The Cost of Table Locking and Index Flushing in MySQL
This post may not apply to the large majority of applications out there, but I think it’s interesting enough. When doing sequential bulk inserts into MyISAM tables, you may think you’re getting rather good performance number wise. On low end commodity hardware with not too wide tables, you very easily get up into the thousands per second.
When you perform an INSERT on a MyISAM table, you first implicitly aqcuire a full table write lock, then make the insert followed by a flushing of the index. The index flushing is done as the lock is released, so if you insert 1000 rows, you aqcuire a lock and flush the index 1000 times. This is of course a bit of an overhead.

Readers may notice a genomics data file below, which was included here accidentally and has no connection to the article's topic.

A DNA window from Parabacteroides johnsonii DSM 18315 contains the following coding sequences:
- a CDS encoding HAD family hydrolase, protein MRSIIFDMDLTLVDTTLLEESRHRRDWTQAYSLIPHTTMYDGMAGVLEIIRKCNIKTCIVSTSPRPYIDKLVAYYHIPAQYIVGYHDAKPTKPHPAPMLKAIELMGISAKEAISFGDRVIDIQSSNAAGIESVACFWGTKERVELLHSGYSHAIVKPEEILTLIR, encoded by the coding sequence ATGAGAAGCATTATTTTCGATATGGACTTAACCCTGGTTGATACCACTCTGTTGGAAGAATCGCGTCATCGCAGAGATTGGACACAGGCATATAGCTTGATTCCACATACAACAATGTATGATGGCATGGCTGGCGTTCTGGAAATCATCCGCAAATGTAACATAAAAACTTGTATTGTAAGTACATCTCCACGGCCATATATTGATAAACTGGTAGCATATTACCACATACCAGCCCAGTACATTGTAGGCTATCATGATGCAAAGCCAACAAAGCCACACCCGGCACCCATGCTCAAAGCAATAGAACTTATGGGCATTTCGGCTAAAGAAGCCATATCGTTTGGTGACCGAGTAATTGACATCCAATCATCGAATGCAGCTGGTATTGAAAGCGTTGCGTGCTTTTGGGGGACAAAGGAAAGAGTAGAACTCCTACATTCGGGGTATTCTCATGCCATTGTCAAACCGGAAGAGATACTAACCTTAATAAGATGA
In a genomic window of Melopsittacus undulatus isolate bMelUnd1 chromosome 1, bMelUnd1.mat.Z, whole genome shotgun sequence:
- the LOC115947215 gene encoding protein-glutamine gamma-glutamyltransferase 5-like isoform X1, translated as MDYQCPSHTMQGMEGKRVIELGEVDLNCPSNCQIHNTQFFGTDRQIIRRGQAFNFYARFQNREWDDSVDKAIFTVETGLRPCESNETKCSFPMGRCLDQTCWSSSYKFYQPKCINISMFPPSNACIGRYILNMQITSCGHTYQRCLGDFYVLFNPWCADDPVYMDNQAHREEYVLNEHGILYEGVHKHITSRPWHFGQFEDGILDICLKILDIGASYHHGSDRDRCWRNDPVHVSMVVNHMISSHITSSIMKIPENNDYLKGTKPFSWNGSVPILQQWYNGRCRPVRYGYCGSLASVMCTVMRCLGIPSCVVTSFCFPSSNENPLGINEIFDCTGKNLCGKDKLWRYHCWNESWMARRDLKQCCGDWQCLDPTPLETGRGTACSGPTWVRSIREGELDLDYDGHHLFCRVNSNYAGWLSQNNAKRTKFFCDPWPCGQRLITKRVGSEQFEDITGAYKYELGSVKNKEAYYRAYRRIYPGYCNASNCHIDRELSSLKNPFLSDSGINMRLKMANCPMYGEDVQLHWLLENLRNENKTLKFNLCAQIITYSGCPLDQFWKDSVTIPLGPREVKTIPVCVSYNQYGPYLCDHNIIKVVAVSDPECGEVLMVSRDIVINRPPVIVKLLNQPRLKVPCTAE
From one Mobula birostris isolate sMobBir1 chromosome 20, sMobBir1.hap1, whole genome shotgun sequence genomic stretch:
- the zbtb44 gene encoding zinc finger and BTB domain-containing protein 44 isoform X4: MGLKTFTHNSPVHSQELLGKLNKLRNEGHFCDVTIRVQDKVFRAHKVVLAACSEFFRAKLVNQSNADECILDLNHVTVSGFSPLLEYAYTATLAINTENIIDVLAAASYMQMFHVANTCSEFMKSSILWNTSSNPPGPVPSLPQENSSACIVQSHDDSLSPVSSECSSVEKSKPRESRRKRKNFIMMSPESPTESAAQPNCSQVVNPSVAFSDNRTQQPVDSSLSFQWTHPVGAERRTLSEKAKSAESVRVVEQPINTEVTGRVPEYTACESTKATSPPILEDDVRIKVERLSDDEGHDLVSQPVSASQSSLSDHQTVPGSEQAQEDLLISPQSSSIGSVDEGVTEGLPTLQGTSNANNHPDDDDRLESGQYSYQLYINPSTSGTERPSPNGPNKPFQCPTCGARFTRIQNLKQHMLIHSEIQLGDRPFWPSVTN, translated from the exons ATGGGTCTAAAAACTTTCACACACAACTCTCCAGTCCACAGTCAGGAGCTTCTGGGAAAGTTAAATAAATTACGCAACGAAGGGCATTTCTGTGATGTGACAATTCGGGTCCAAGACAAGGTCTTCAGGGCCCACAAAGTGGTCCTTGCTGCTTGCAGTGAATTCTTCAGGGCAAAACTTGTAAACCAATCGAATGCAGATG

Luckily, if your application allows for it - mitigating the overhead is very simple and effective. If you aquire a table write lock at the beginning of the session, run your inserts and then release the lock, you get rid of quite a big chunk of code execution. I’ve benchmarked this, using a simple int,varchar table with an index on the int column, and the difference is quite noticeable:
1 2 3
So in this case, we gained nearly 900 inserts per second, just by prepending the torrent of inserts with LOCK TABLES a WRITE and append it with UNLOCK TABLES;
In contrast, using MySQLs extended insert functionality, these numbers can further be drastically increased. The same benchmark, but with 310 rows inserted with each INSERT statement yields these figures:
1 2 3
So a combination of extended inserts and explicit table locking may give your insert heavy application quite a boost! For obvious reasons, this does not really apply for InnoDB!